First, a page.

How Cooper King Distillery is leading the way: crafting England’s first net zero energy whisky

11/03/2024 Anna Cole

Cooper King Distillery (CKD) is the first distillery in England to achieve net-zero carbon emissions with their net zero energy whisky – the First Edition. 

Cooper King Distillery is an independent craft distillery based in North Yorkshire, England. Since Chris Jaume and Dr. Abbie Neilson founded the distillery in 2016, they have focused on reducing their environmental impact.

We contacted Chris Jaume to find out more about their innovative and sustainable distilling processes.

Let’s take a close look at the actions CKD have taken to reduce their carbon footprint, including making a globally recognised climate commitment through We Mean Business Coalition’s small business initiative, the SME Climate Hub.

Improving process efficiency for a net zero status

Cooper King have implemented innovative and sustainable distilling processes in their whisky production to help them achieve net zero energy status.

This meant that CKD achieved a 21% energy reduction for whisky making in 2022, equating to an annual saving of 7,757 kWh.

They reduced their energy and water use in these three ways:

1. NASA technology paint on their copper still

Cooper King worker inspecting copper still coated in NASA paint

Cooper King worker inspecting copper still coated in NASA paint

They painted the pot of their copper still in a cutting-edge, insulating paint developed for NASA. This NASA paint is used to protect the tips of space rockets from heat damage when re-entering the atmosphere.

The matt grey paint is filled with ceramic micro-beads. They applied this in 3 coats which forms an incredibly effective insulating layer just 3mm thick. When the still is running at 100°C, you can comfortably rest your hand on the outside of it (it’s around 60°C).

Although this meant covering the pretty copper, CKD have made a drastic reduction in distillation run times and energy consumption.

2. Water capture: recycling hot water from the distillation process

The still condenser is fed by mains water at around 10°C, which helps condense the vapour coming off the still into flowing distillate, before exiting the condenser at around 60°C.

CKD now capture this water in an insulated stainless-steel vessel and use it to pre-heat the wash entering the still the next morning, by passing both liquids through a heat exchanger. Any remaining hot water is used for cleaning. It’s a simple system that saves both energy and water.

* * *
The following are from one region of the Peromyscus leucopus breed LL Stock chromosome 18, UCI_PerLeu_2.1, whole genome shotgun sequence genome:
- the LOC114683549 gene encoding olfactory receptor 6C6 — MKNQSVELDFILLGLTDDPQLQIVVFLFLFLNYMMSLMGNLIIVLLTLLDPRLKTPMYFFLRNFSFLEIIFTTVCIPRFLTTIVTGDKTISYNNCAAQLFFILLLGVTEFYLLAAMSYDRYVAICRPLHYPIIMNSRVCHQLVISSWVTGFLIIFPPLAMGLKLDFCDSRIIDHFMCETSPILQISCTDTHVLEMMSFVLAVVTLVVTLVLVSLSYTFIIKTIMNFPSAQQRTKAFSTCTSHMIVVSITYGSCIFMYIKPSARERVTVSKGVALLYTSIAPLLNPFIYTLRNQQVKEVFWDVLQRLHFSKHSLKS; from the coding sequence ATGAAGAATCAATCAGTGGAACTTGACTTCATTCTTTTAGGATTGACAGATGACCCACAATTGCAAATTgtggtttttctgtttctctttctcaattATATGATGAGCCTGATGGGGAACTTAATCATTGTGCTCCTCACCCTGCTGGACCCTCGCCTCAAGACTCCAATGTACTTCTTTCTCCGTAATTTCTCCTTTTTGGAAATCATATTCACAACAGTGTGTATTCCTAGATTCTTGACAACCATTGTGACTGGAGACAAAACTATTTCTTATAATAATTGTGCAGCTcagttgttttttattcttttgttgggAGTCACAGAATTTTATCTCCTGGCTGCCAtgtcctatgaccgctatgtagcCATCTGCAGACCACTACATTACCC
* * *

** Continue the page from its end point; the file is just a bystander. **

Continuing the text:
3. Increasing heat transfer 

CKD previously heated the still using an electrical element array mounted onto the underside of the still. This was not in direct contact with the liquid inside the still.

This system proved to be inefficient, as much of the heat was transferred to the air around the elements. They have now installed three new elements within the pot itself, along with a pump to recirculate the still’s contents, maintaining a steady flow of liquid over the elements.

This new set-up minimises caking on the elements (burning of liquid onto their surface) and increases the energy efficiency of their distillation runs. Thanks to a new panel, they now have incremental control over the elements’ power supply and the pump’s speed, giving them greater control over the distillation process.

Contracting renewable energy

CKD’s electricity supply is from renewable, zero carbon sources via energy providers Ecotricity and Drax. They removed gas-fired heating in 2022.

Harnessing solar energy for net zero maturation

Cooper King runs on renewable energy. Their maturation warehouse is ventilated by a 100% solar-powered system. Plans are underway to cover the distillery’s entire roof with solar panels – which are expected to meet 75% of their energy needs.

Finding sustainable solutions for packaging

Cooper King First Edition net zero energy whisky bottle

Cooper King First Edition net zero energy whisky bottle

Cooper King uses sustainable alternatives to traditional materials to contribute to the distillery’s eco-friendly practices.

These include:

  • bottle stoppers made from FSC-certified wood and raw, bio-based materials which don’t require glue for assembly
  • tamper proof bottle seals made from UK sustainably sourced wood cellulose that biodegrades in 12 weeks
  • patented, honeycomb sleeves made from 100% recycled paper
  • packing material made from waste cardboard which is shredded at the distillery
  • lightweight bottles made from 55% recycled glass which reduce the bottles’ carbon footprint by 65%

Sourcing locally and recycling

Cooper King whisky uses barley grown in England to support English growers and reduce food miles. A local farmer collects the spent barley grains from the brewing process every week to feed his cattle.

All other waste is either recycled or sent to a nearby waste-to-energy plant, which generates power for local homes. Zero waste is sent to landfill.

Achieving a transparent net zero status

CKD collected direct data from their activities to estimate their energy use from 2018 to 2023. They enlisted environmental consultants, Environmental Strategies, to analyse and calculate their distilling operation emissions.

The total emissions was 0.6 tonnes of CO₂e, equating to an average of 0.1 tonnes of CO₂e per year. Residual emissions were removed from the atmosphere via direct air capture and tree planting projects in the UK and overseas.

View the CKD Net Zero Energy Whisky report

CKD have made their net zero energy status transparent by making the globally recognised SME Climate Commitment through the SME Climate Hub.

Find out about more SME net zero case studies.

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